Japan Geoscience Union Meeting 2019

Presentation information

[J] Oral

H (Human Geosciences ) » H-DS Disaster geosciences

[H-DS14] Geohazards in humid, tectonically active countries and their precursors

Mon. May 27, 2019 10:45 AM - 12:15 PM 106 (1F)

convener:Masahiro Chigira(Disaster Prevention Research Institute, Kyoto University), Hiroshi YAGI(Faculty of Art, Science and Education, Yamagata University), Satoru Kojima(Department of Civil Engineering, Gifu University), Taro Uchida(National Institute for Land and Infrastructure Management), Chairperson:Satoshi Ishimaru

12:00 PM - 12:15 PM

[HDS14-06] Assessing Potential Landslide Areas Due to Earthquake Using Three-Dimensional Resistivity Datasets from Across a Wide Area

*Yusuke Sakai1, Taro Uchida1, YASUMASA FUJIWARA2 (1.National Institute for Land and Infrastructure Management , 2.Eight-Japan Engineering Consultants)

Keywords:resistivity, airborne electromagnetic survey, landslide, earthguake

In recent years, sediment disasters due to earthquake have often occurred, including in the 2011 Great East Japan Earthquake, the 2016 Kumamoto Earthquake, the 2018 Hokkaido Eastern Iburi Earthquake. Measures for preventing and reducing the damage of sediment disaster due to earthquake are an urgent issue, because Nankai Trough Earthquakes are expected in the future. A variety of methods for assessing seismic landslide susceptibility have been proposed and their accuracy verified. In those methods, topographic parameters such as inclination of slope, curvature of slope, and relief are commonly used as controlling factors.

It has also been reported that underground structure has a large impact on seismic landslide occurrence, as in the case of the landslide that occurred around the Aso Volcanological Laboratory of Kyoto University in the 2016 Kumamoto Earthquake. Therefore, underground structure can be considered critical information for improving the predictability of potential landslide areas. However, geological maps only plot spatial patterns of the underground condition, and boring is required to obtain point information of underground structure in the depth direction. This lack of three-dimensional information of underground structures is one of key obstacles to evaluating potential landslide areas due to earthquake across a wide area.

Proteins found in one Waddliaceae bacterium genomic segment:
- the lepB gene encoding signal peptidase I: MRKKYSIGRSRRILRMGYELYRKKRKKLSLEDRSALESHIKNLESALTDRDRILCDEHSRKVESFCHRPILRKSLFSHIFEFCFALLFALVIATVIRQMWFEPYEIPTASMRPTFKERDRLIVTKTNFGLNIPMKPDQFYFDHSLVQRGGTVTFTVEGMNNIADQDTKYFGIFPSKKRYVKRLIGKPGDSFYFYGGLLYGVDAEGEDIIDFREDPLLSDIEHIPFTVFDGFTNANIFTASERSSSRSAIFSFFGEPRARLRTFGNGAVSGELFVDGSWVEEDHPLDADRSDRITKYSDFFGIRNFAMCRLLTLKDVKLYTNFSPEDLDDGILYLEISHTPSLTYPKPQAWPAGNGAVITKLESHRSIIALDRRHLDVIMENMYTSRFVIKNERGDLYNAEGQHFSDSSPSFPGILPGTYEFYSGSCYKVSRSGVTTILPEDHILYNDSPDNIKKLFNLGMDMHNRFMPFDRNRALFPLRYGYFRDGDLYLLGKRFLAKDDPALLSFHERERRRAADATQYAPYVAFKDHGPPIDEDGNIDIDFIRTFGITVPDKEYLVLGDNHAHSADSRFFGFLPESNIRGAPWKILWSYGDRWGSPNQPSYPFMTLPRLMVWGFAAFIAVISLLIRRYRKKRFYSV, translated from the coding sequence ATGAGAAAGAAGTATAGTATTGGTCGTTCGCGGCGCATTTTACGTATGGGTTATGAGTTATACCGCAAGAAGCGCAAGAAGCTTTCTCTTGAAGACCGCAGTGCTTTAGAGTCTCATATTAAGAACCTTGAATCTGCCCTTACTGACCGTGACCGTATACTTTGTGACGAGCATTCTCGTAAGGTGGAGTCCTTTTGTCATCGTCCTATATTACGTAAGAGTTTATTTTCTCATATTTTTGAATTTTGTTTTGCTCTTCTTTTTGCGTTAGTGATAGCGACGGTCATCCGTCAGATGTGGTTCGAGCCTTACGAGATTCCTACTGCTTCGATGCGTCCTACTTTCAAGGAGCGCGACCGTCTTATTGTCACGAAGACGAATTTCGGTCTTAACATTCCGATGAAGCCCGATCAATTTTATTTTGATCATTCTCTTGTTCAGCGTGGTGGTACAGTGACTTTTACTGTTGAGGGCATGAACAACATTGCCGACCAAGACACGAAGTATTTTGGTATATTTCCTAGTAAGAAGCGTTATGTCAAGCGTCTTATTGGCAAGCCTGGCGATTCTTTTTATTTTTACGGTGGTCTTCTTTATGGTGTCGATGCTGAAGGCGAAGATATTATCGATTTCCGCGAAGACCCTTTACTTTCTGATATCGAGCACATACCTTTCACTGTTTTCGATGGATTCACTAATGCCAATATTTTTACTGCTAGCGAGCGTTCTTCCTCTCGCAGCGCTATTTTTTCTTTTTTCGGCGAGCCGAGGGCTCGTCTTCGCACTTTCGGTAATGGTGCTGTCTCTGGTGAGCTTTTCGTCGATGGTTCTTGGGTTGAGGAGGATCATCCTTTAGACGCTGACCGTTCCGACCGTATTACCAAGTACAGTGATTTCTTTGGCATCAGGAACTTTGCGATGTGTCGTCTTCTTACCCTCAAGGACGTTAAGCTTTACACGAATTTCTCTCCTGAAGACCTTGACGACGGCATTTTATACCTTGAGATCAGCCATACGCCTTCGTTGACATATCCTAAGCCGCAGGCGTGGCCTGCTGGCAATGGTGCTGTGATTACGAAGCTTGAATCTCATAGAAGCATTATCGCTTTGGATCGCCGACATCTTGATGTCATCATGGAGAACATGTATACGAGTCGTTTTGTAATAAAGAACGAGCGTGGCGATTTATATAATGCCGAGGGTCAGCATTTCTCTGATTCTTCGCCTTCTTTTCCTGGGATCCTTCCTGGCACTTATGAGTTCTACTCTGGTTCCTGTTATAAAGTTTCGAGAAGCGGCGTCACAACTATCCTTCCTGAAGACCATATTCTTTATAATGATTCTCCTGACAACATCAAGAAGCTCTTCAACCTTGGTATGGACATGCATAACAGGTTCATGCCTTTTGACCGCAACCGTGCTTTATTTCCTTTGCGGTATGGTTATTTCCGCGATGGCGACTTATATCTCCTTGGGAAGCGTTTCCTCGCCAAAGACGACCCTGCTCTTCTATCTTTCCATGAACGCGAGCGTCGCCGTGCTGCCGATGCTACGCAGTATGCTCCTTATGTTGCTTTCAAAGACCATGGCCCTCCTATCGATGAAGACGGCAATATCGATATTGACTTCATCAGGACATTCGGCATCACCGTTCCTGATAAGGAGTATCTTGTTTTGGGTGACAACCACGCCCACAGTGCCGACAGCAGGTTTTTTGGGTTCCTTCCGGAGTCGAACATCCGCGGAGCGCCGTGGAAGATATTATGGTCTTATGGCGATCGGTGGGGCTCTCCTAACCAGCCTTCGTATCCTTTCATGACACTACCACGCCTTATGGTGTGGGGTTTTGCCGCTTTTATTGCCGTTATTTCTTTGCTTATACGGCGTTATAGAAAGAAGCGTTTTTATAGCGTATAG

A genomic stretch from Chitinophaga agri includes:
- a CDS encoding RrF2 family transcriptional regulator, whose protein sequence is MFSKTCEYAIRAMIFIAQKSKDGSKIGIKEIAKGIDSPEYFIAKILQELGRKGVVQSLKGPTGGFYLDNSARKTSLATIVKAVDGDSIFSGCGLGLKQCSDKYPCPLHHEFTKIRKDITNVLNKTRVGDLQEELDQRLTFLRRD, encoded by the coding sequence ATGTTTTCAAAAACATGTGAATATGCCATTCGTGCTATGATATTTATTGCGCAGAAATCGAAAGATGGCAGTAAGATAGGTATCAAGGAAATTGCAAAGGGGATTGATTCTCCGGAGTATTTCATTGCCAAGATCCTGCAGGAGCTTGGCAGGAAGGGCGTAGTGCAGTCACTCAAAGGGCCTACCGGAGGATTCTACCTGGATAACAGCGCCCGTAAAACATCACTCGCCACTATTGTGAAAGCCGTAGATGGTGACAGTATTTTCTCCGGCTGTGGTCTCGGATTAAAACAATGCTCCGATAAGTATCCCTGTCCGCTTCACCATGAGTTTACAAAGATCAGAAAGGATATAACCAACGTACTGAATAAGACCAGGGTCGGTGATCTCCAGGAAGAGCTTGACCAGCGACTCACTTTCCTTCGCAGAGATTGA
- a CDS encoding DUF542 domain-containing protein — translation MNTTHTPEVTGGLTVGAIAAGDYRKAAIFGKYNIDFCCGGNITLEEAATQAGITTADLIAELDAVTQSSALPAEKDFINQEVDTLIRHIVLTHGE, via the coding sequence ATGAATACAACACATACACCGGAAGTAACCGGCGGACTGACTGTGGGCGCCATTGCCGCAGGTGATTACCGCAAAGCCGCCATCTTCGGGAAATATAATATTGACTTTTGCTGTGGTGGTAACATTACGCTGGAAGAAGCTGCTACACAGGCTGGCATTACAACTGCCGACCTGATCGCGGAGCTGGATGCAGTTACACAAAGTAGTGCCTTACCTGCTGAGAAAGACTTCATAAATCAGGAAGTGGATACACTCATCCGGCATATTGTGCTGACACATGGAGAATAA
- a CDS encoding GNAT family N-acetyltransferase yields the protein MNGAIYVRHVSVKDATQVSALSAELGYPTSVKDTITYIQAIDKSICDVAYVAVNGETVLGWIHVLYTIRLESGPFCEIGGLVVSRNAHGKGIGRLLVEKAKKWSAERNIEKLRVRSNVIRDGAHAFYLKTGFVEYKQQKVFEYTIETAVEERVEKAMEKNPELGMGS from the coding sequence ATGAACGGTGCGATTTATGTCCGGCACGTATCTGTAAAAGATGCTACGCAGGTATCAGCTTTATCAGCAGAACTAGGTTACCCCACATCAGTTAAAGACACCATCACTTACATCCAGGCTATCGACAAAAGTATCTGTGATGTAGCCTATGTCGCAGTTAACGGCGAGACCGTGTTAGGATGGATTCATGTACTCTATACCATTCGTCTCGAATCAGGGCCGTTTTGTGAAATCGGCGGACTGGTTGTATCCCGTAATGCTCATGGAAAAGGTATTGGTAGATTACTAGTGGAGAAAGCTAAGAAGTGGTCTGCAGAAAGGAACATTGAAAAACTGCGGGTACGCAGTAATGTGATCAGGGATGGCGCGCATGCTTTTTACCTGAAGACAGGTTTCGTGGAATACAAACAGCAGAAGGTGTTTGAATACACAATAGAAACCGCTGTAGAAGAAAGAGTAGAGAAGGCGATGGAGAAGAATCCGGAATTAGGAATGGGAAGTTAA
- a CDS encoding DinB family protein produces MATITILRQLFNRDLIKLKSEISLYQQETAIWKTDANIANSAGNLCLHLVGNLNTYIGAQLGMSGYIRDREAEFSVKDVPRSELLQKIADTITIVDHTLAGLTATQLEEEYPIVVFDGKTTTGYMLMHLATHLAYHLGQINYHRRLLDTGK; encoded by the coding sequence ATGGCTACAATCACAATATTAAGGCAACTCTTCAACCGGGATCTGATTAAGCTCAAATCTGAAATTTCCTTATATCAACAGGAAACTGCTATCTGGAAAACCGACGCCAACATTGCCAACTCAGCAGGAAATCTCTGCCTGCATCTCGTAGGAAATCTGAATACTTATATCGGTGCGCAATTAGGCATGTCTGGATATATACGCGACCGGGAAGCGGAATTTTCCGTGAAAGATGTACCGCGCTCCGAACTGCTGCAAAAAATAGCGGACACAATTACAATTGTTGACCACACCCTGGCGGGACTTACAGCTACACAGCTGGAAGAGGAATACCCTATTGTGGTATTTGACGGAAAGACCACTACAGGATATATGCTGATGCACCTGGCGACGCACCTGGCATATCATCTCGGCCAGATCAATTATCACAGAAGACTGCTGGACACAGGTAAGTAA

Therefore, we used resistivity spatial patterns measured by airborne electromagnetic survey (AES). Airborne electromagnetic survey Based on electromagnetic induction, AES is an exploration technique for obtaining three-dimensional resistivity across a wide area by measuring the response to an induced electromagnetic field with an electromagnetic sensor from a helicopter.

The purpose of this study was to test the applicability of three-dimensional resistivity data to assessing seismic landslide susceptibility. We used three-dimensional resistivity data from the central cone of Aso Volcano measured before the 2016 Kumamoto Earthquake and landslide distribution maps made from airborne laser scanner datasets and orthoimages from before and after the earthquake. We identified the three-dimensional resistivity patterns in seismic landslide areas before landslide occurrence. Based on our findings, we argue the applicability of three-dimensional data for assessing seismic landslide susceptibility.